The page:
Instruments | Brass
Best known in its military guise, the bugle is one of the simplest of brass instruments in terms of construction, but it is very difficult to play. The single tube of metal has no valves to help create different notes, so players have to do all the work by changing their embouchure – a combination of the tightness of the lips and the amount of air pushed through them.
Although simple tube trumpets date back to the Roman ‘tuba’, the bugle was a development from circular hunting horns and the usually straight post horns used by mail-coaches to announce the arrival of the post from the fifteenth century onwards. A coiled horn emerged during the Seven Years’ War of the mid-eighteenth century as an army signalling device. By 1800 the English bugle had stabilized as a single loop of copper or brass with a bell at the front, trumpet-style; following the Crimean War the double-loop form was standard.
Because of the restricted range of notes available, bugles were rarely heard outside the context of the army, although orchestral composers did use them to add a whiff of the battlefield. A keyed bugle was patented in 1810, but was shortly replaced by the cornet and the flugelhorn.
Pitched in B-flat, or occasionally in C, the three-valved cornet was invented in 1830 as a variation on the German post horn, and even briefly threatened to drive the trumpet out of the symphonic orchestra (an idea strongly supported by playwright George Bernard Shaw). In the nineteenth century, it emerged in the ranks of the brass bands, but it also proved to be a popular solo instrument in early jazz orchestras, adapted by New Orleans brass bands later in the century. Manuel Perez is credited by some as the first jazz cornettist, although Buddy Bolden may have, in fact, preceded him.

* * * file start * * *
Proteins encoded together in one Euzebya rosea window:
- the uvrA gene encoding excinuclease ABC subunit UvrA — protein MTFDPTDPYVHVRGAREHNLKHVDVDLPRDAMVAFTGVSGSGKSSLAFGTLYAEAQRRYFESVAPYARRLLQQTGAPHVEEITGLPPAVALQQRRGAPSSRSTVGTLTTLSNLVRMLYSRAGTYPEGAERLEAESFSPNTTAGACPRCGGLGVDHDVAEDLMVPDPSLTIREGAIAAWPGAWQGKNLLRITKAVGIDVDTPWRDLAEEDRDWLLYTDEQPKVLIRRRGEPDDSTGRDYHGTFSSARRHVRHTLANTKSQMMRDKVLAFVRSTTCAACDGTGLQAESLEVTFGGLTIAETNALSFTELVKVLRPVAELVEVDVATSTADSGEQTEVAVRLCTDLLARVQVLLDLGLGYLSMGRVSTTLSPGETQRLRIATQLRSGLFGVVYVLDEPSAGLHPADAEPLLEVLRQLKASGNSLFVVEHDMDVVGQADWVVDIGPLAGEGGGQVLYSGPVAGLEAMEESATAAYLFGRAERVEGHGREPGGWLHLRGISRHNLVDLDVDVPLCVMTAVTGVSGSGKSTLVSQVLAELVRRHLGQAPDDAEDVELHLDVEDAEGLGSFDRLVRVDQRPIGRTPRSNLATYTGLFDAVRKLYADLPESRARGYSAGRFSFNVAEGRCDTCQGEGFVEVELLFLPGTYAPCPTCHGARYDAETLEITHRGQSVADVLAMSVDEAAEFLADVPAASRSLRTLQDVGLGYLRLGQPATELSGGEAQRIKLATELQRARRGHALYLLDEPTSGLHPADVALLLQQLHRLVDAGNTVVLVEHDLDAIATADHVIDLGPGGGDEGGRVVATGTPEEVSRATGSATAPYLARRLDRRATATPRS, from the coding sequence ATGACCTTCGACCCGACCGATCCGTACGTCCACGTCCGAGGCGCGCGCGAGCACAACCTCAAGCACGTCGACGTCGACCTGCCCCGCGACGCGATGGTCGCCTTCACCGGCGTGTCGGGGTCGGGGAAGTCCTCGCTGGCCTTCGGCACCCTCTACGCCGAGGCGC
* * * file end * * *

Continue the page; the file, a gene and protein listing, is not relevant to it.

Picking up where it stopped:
The dominant brass instrument in jazz until the late 1920s, the cornet has continued to be favoured by some players, including Bobby Bradford and Graham Hynes. The cornet’s cousin, the flugelhorn, was a valved bugle that likewise never quite achieved symphonic status (although Ralph Vaughan Williams gave it a prominent role in his Ninth Symphony).
Many people find it difficult to distinguish between the cornet, stalwart of the brass band, and the trumpet, since at first sight the cornet looks like a squat, fat trumpet. Although they share much in common, the essential difference lies in the conical shape of the cornet’s body.
Although it works like a trumpet, the conical bore is more like that of a horn, and as a result the cornet possesses a tone which is sweeter, less piercing and more expressive than the trumpet. A deeper mouthpiece also allows players greater versatility: the cornet is a solo instrument of great agility, handling fast, complex runs with nonchalance.
The circular shape of the horn is a visual guide to its lineage...
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